It’s Not Easy Gettin’ Clean: Bathing with Dementia

Coaxing a frightened, depressed, or stubborn loved one to bathe can be an unpleasant undertaking. Poor hygiene can, of course, be a far worse alternative.

“Poor hygiene may begin with minor body odor, dirty clothes, and an unkempt appearance – mild sensory offenses some caregiver may be willing to put up with for a few days if it means keeping the peace,” explains Teleia Farrell, Community Relations Director of YourLifeTM of West Melbourne, a Memory Care community in West Melbourne, Florida. “But left unchecked, it can bring new and compound existing health problems, like infection and brain-harming gum disease.”

But extolling the benefits of soap – and rattling off logical hygiene facts to someone with advancing dementia – won’t assuage their anxieties or get them in the tub any faster. So, what will?

In this post, we’ll take a (admittedly loose) page from Kermit’s songbook: he succeeded at being comfortable being green, and we’ll help your loved one be comfortable getting clean with safety and dignity.

ASKING THE NOT-SO-OBVIOUS: Why Is Your Loved One Reluctant to Bathe? Don’t expect your loved one with dementia to volunteer that they are worried about falling in the shower or embarrassed about undressing in front of you. Pay attention to their body language. If they act scared or apprehensive, ask them pointed questions to get the root of their concerns.

Those in later stages may fear running water or believe their caregivers are trying to harm them, triggering a catastrophic reaction. Reassure them that you are there to keep them safe and comfortable. If your loved one is unable to verbalize why they are resisting bathing, consider these possibilities:

  • The Depression Cycle. Depression often coexists with dementia. Depression can make bathing itself feel like an overwhelming chore, and if it takes away your loved one’s desire or ability to pursue hobbies or engage socially, it can also eliminate any incentive they may have had to bathe. Why look nice if no one is going to see them?
  • Loss of Control. When losing control in other parts of life, taking control of (or refusing) personal hygiene can feel empowering. They may be angry or embarrassed that they require your assistance with this intimate activity.
  • Dulling Senses. Diminishing ability to read small print or hear well we associate with getting older. Our sense of smell also dulls as we age and dementia progresses. Body odor or dirt may not be as noticeable to oneself, so bathing seems unnecessary.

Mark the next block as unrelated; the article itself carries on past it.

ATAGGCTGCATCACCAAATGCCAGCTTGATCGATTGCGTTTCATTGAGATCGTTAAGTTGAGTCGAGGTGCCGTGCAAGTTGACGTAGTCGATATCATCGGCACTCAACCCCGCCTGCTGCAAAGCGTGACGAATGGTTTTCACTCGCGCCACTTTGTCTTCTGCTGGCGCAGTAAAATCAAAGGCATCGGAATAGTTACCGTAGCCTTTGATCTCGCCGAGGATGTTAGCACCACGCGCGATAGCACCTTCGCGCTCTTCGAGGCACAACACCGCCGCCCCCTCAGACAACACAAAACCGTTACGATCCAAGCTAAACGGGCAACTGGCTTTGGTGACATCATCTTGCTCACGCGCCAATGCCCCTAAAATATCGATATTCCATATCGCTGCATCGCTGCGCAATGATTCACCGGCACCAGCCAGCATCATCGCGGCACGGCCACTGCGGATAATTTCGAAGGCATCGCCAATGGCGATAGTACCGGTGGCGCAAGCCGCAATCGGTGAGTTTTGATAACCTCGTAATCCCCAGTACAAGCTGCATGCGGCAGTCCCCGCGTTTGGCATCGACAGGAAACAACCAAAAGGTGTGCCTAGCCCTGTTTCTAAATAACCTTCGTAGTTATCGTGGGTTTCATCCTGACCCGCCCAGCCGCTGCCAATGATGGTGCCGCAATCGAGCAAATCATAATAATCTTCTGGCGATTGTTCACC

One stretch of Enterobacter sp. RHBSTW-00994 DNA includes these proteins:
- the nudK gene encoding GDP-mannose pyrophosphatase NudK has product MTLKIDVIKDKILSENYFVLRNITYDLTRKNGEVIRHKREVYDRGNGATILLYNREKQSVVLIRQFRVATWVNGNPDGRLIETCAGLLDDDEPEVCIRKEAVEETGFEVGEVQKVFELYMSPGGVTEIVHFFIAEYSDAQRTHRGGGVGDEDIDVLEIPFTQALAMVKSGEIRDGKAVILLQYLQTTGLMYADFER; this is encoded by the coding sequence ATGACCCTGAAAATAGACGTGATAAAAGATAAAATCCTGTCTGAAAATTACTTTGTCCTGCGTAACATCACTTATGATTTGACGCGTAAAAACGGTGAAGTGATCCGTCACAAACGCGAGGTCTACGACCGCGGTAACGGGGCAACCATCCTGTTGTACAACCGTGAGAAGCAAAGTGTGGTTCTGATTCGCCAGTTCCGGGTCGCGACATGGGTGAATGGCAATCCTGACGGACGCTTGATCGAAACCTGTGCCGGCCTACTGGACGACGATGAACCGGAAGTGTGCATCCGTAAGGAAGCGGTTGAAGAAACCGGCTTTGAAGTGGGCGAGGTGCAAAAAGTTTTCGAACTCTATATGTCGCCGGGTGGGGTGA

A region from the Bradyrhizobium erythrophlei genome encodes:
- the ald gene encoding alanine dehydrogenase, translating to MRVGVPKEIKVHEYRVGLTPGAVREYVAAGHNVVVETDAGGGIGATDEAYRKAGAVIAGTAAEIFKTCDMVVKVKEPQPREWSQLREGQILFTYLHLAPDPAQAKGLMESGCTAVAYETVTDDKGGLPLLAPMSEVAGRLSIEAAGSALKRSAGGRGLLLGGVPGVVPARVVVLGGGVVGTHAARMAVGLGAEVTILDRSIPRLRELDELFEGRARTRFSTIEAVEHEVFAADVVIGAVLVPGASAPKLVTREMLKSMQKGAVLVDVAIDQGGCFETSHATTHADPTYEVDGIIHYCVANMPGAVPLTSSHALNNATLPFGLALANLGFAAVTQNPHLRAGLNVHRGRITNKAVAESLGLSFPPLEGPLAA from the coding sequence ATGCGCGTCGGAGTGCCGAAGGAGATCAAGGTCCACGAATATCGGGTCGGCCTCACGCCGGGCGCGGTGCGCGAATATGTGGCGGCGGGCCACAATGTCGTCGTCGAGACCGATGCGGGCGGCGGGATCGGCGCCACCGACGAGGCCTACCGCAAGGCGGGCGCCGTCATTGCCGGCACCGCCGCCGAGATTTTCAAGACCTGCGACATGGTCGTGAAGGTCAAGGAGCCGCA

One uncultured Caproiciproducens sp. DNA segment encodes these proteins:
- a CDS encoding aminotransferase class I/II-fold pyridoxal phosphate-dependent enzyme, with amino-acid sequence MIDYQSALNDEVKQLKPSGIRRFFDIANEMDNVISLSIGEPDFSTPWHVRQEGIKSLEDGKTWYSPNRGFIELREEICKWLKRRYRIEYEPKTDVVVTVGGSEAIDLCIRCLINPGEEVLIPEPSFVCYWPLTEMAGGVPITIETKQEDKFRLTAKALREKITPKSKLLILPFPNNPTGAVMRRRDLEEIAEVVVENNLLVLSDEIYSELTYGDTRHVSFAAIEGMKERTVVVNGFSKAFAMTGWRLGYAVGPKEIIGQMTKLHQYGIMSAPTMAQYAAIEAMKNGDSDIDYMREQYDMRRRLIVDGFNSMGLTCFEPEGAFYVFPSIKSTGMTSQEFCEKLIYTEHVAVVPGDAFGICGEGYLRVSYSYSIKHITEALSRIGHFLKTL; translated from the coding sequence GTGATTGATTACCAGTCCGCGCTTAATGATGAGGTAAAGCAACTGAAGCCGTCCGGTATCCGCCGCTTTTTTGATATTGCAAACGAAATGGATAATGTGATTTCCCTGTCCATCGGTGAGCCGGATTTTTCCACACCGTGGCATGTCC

• Personal Habits. Are you timing your efforts appropriately? If your loved one always took a shower at night, don’t try to give them a bath in the morning.
  • Fear and Discomfort. Bathrooms are hard, wet, and slippery, and what was once a regular routine becomes a risky situation. The fear of falling or being cold and exposed deters many from bathing, and the very act of bathing may be painful. Joint pain, loss of energy, and restricted range of motion may make it difficult to undress and wash the body.
  • Are You Showing a Lack of Confidence? If you’re a senior yourself caring for an elderly parent, you may have reached a point where you’re not as confident in your own balance, strength, or other abilities needed to guarantee your loved one’s safety when bathing. This may scare your loved one or cause distrust.

 

GAINING WILLING PARTICIPATION

  • Make Bathing Part of an Enjoyable Routine. Play soothing music or engage them in an enjoyable activity prior to bath time to raise their spirits and agreeability factor. Coupling bathing days with other grooming activities such as giving them a pretty manicure or pedicure can also create positive associations.
  • Respect their modesty and independence. If your loved one feels vulnerable or self-conscious while bathing, hold up a bath sheet while your loved one washes. If they require your assistance, allow them to hold the sheet.
  • Use the right bathing aids and maximize comfort. Lift chairs, transfer benches, handheld showerheads, and shower chairs are a few of the aids that can make bathing easier. Shower rails/grips, non-slip shower mats, and extra lighting can make the bathroom safer.
  • Use products that smell and feel good. A favorite, familiar scent or brand of shampoo may make bathing more enjoyable.
  • Create a warm space. Warm up the bathroom and find the right water temperature in advance. A warm fluffy towel right from the dryer feels welcoming to anyone after a shower.
  • Time medications so they will be working at their peak and reduce discomfort.
  • Compromise Is Okay. It is important to have a regular bath or shower, but there are many hygiene products that can help stretch the time between baths. Personal wipes, no-rinse shampoos and body wash, and sponge baths can be the comprise needed. Although personal wipes and sink baths may help seniors maintain their independence, they are not intended to replace a regular bath or shower.
  • Ask for Help.
  • Home health care aides are trained to help with bathing and hygiene, including safe transfers to the tub and communicating with people with memory loss. They can make this task less stressful and more efficient. They can also help with laundry and other small chores. It is sometimes easier for elderly persons to be exposed in front of a stranger over a family member. Medicare or your loved one’s insurance policy may help cover the cost of at-home care.
  • Consider long-term care options. Hygiene issues may be only part of the picture. Long-term care options can give reprieve and peace of mind to family members and give their loved one complete, professional care in one place.      

 

READ MORE: TIPS FOR THE BATHING PROCESS

 

For more at-home caregiving tips, call the experts at YourLife™ of West Melbourne today! 321-206-4006

 

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